What is a ‘true’ billfish?
After a late start and having the lures in the water for only 30 minutes, little action was expected for some time. The lures in the trolling pattern were dutifully running in the wakes, though the deckman had a difficult time seeing this due to the intense glare of the mid-morning sun. With eyes shaded but straining, the deckman almost missed the long, slim foil rising up out of the water just behind the short rigger off the port side.
Nearly unnoticeable against the shimmering chaotic backdrop of the turbulent surface, the blade nimbly slashed back and forth at the lure. With instincts honed from years on the water, the deckman responded quickly, rushing to the rod and yelling out, “BILLFISH!”
Whether it’s an agile striped marlin quietly sneaking up behind the pattern, or a BIG blue marlin crashing her enormous bulk down onto a trolled lure or bait, there is hardly a group of fish as exciting as the sailfish, spearfish and marlin, collectively known as billfish. A quick glance at such a fish gives clues to its namesake.
Their upper jaw projects far past the length of the lower, creating a slender, pointed “bill.” They have fusiform (torpedo-shaped) bodies; stiff, lunate tails; two keels on each side of their peduncle (region between tail fin and body); and pelvic fins that resemble long slivers.
There are nine billfish species, though some researchers feel that Atlantic and Pacific sailfish are two separate species. A similar contention exists for Atlantic and Indo-Pacific blue marlin. There are also a few fish with characteristics similar to billfish, but they are sufficiently different to be classified in their own groups and are not considered “true” billfish.
The true billfish are those from the Istiophoridae family and include sailfish, spearfish and marlin (black, blue, striped, white). All are highly migratory marine predators found worldwide in coastal and pelagic tropical and subtropical waters.
Those fish that appear to be billfish, but are not, include needlefish, ballyhoo and swordfish. Needlefish and ballyhoo are inshore, surface-dwelling fish often used as bait. The upper and lower jaws in needlefish are elongated and also carry many needle-like teeth. A ballyhoo’s bill actually protrudes from the lower, rather than upper jaw.
The fish most often associated with the billfish is the swordfish. Swordfish are classified into the Xiphiidae family. While they look very much like marlin, there are important differences.
A swordfish’s bill is very long and, unlike a billfish, flattened into a sword shape. Additionally, with bodies that are much rounder, dorsal and pectoral fins that are sickle-shaped and do not fold down, absent pelvic fins, and only a single, large caudal keel on each side of the peduncle, swordfish are not true billfish.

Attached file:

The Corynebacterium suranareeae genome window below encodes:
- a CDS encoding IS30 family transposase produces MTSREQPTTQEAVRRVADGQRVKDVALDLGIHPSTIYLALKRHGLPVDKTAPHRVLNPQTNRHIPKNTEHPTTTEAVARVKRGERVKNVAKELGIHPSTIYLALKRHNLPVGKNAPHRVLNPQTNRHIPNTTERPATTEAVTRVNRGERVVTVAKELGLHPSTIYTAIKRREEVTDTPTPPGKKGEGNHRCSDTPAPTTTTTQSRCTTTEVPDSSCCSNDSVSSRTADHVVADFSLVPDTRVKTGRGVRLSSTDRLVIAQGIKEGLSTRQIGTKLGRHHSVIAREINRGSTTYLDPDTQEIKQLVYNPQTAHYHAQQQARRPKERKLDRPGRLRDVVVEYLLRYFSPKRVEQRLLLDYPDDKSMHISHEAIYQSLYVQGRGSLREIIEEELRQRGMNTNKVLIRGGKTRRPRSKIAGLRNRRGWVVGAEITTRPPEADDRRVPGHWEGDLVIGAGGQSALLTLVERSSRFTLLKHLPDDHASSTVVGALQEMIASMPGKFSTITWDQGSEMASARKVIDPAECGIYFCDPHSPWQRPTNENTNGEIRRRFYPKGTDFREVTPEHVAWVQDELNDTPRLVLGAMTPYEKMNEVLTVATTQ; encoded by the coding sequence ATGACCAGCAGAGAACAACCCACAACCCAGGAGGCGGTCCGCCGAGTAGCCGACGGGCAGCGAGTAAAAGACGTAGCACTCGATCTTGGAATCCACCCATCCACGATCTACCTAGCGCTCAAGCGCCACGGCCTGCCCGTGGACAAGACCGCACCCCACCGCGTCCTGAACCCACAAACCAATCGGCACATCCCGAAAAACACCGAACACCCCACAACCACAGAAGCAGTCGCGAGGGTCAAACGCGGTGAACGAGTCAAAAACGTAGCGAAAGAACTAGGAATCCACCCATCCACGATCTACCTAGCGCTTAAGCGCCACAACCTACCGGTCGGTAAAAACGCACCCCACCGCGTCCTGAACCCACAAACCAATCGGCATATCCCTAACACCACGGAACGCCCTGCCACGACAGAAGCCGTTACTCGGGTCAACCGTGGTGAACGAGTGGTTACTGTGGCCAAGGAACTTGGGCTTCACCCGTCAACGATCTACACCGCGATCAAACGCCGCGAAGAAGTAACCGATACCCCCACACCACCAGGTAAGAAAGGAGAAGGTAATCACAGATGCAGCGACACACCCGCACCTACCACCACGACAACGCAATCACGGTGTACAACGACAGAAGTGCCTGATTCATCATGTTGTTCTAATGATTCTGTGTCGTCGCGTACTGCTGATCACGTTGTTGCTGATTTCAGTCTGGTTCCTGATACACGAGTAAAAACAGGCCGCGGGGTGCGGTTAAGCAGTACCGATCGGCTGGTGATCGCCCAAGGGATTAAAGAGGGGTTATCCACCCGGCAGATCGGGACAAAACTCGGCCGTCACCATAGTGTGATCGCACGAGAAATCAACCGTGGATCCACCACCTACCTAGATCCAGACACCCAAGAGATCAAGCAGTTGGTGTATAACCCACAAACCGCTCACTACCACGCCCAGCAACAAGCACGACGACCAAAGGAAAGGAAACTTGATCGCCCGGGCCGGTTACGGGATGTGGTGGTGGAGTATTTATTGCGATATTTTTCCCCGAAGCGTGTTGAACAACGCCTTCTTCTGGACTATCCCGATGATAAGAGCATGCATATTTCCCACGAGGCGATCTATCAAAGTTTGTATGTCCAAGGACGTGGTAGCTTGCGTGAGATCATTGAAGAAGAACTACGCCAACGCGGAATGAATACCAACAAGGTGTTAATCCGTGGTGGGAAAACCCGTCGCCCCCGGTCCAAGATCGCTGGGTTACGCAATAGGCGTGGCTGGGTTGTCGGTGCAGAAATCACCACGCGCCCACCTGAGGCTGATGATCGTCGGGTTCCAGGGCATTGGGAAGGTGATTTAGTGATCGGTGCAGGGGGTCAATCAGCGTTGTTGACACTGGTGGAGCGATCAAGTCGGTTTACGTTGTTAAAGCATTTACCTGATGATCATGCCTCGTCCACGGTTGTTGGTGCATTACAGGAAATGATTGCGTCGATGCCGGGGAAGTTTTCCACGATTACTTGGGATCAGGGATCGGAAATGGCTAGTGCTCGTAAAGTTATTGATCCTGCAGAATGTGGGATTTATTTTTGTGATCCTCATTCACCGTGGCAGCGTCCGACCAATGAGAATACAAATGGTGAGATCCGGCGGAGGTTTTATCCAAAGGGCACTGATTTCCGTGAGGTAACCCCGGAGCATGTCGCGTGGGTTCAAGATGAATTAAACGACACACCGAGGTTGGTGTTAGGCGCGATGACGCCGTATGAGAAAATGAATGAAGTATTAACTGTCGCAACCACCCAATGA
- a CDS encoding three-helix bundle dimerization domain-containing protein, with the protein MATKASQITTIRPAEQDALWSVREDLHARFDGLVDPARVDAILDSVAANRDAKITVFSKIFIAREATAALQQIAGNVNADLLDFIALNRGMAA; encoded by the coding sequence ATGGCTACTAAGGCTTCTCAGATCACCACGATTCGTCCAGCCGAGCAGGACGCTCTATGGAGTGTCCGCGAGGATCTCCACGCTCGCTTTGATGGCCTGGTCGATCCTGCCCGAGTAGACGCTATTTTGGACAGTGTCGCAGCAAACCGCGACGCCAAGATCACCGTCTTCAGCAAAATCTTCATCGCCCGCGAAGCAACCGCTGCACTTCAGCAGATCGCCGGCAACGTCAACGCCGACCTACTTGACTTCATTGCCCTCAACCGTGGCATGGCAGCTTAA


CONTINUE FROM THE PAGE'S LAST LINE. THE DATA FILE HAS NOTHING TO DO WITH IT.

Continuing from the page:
All billfish can be caught using similar methods; the biggest difference is often the size of the bait used. They are fast growing, indiscriminate eaters, seldom refusing any potential prey. Indeed, the limiting factor seems to be what they can fit through their mouth. Studies on billfish stomach contents confirm this, and also that they are not above eating their own species.
Intrepid anglers will spend fortunes and lifetimes in pursuit of billfish. Catching one is an unforgettable spectacle. When excited, such as when chasing prey, billfish will flare their fins and “light up.” Fin tips, highlights and stripes illuminate as billfish explode with iridescent purples, blues and greens.
All are extremely fast swimmers and apt to take to the air. When hooked, an angler can expect blistering runs, unexpected direction changes, violent head-shakes, somersaulting jumps and thrilling tail-walks. Large marlin will also sound, swimming deep down beneath the boat, frustrating the angler with their refusal to budge.
With billfish, there is also an element of danger. Many an unwary and unlucky angler has been pulled overboard by a rampaging marlin. Even more alarming is the threat of being speared or slashed as the fish is being boated. And it is not unheard of for a billfish, either intentionally or accidentally, to charge and spear the boat – or even worse, to leap into the cockpit. If given the chance, billfish will fight to exhaustion and beyond.